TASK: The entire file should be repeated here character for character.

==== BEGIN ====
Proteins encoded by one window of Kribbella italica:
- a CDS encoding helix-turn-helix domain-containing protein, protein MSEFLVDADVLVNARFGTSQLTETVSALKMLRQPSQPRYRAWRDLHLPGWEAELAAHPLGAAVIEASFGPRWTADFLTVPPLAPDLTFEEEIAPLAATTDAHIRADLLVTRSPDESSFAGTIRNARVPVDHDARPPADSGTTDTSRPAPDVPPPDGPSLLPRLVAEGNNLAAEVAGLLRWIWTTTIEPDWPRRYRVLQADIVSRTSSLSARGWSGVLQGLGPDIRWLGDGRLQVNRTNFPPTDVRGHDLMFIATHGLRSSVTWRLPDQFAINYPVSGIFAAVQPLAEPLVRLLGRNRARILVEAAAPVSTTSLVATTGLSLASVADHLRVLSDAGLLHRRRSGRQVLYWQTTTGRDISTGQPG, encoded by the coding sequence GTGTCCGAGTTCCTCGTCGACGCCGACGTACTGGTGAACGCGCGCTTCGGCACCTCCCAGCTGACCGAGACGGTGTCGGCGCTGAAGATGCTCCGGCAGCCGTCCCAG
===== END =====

Proteins encoded by one window of Kribbella italica:
- a CDS encoding helix-turn-helix domain-containing protein, protein MSEFLVDADVLVNARFGTSQLTETVSALKMLRQPSQPRYRAWRDLHLPGWEAELAAHPLGAAVIEASFGPRWTADFLTVPPLAPDLTFEEEIAPLAATTDAHIRADLLVTRSPDESSFAGTIRNARVPVDHDARPPADSGTTDTSRPAPDVPPPDGPSLLPRLVAEGNNLAAEVAGLLRWIWTTTIEPDWPRRYRVLQADIVSRTSSLSARGWSGVLQGLGPDIRWLGDGRLQVNRTNFPPTDVRGHDLMFIATHGLRSSVTWRLPDQFAINYPVSGIFAAVQPLAEPLVRLLGRNRARILVEAAAPVSTTSLVATTGLSLASVADHLRVLSDAGLLHRRRSGRQVLYWQTTTGRDISTGQPG, encoded by the coding sequence GTGTCCGAGTTCCTCGTCGACGCCGACGTACTGGTGAACGCGCGCTTCGGCACCTCCCAGCTGACCGAGACGGTGTCGGCGCTGAAGATGCTCCGGCAGCCGTCCCAG